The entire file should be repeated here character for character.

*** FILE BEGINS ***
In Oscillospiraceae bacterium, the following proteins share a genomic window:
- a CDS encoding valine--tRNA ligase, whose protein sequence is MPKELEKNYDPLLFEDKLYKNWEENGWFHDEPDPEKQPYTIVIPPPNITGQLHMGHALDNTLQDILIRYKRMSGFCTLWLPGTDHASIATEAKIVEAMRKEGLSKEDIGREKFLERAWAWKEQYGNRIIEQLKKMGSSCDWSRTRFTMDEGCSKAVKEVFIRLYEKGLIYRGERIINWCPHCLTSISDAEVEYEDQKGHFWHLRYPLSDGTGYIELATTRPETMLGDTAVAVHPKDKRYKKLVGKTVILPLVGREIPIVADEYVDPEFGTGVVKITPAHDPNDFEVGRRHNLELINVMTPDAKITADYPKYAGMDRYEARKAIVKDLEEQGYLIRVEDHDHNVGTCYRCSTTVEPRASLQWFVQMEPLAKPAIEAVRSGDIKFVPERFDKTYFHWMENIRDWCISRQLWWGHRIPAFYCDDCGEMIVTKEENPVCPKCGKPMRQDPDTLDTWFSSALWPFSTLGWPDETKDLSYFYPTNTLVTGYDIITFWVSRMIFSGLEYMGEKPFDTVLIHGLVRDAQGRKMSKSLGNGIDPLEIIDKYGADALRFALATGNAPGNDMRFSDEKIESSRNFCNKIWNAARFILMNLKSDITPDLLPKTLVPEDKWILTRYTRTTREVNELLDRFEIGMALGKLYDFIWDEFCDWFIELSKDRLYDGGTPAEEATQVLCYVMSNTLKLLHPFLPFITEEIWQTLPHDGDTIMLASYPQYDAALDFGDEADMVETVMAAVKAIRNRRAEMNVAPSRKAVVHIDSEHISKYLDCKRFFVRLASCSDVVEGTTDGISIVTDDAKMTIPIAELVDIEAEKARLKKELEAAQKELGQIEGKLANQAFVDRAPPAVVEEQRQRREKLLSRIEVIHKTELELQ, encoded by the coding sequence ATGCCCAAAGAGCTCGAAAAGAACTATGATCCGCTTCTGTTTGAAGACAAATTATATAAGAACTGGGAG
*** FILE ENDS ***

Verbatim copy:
In Oscillospiraceae bacterium, the following proteins share a genomic window:
- a CDS encoding valine--tRNA ligase, whose protein sequence is MPKELEKNYDPLLFEDKLYKNWEENGWFHDEPDPEKQPYTIVIPPPNITGQLHMGHALDNTLQDILIRYKRMSGFCTLWLPGTDHASIATEAKIVEAMRKEGLSKEDIGREKFLERAWAWKEQYGNRIIEQLKKMGSSCDWSRTRFTMDEGCSKAVKEVFIRLYEKGLIYRGERIINWCPHCLTSISDAEVEYEDQKGHFWHLRYPLSDGTGYIELATTRPETMLGDTAVAVHPKDKRYKKLVGKTVILPLVGREIPIVADEYVDPEFGTGVVKITPAHDPNDFEVGRRHNLELINVMTPDAKITADYPKYAGMDRYEARKAIVKDLEEQGYLIRVEDHDHNVGTCYRCSTTVEPRASLQWFVQMEPLAKPAIEAVRSGDIKFVPERFDKTYFHWMENIRDWCISRQLWWGHRIPAFYCDDCGEMIVTKEENPVCPKCGKPMRQDPDTLDTWFSSALWPFSTLGWPDETKDLSYFYPTNTLVTGYDIITFWVSRMIFSGLEYMGEKPFDTVLIHGLVRDAQGRKMSKSLGNGIDPLEIIDKYGADALRFALATGNAPGNDMRFSDEKIESSRNFCNKIWNAARFILMNLKSDITPDLLPKTLVPEDKWILTRYTRTTREVNELLDRFEIGMALGKLYDFIWDEFCDWFIELSKDRLYDGGTPAEEATQVLCYVMSNTLKLLHPFLPFITEEIWQTLPHDGDTIMLASYPQYDAALDFGDEADMVETVMAAVKAIRNRRAEMNVAPSRKAVVHIDSEHISKYLDCKRFFVRLASCSDVVEGTTDGISIVTDDAKMTIPIAELVDIEAEKARLKKELEAAQKELGQIEGKLANQAFVDRAPPAVVEEQRQRREKLLSRIEVIHKTELELQ, encoded by the coding sequence ATGCCCAAAGAGCTCGAAAAGAACTATGATCCGCTTCTGTTTGAAGACAAATTATATAAGAACTGGGAG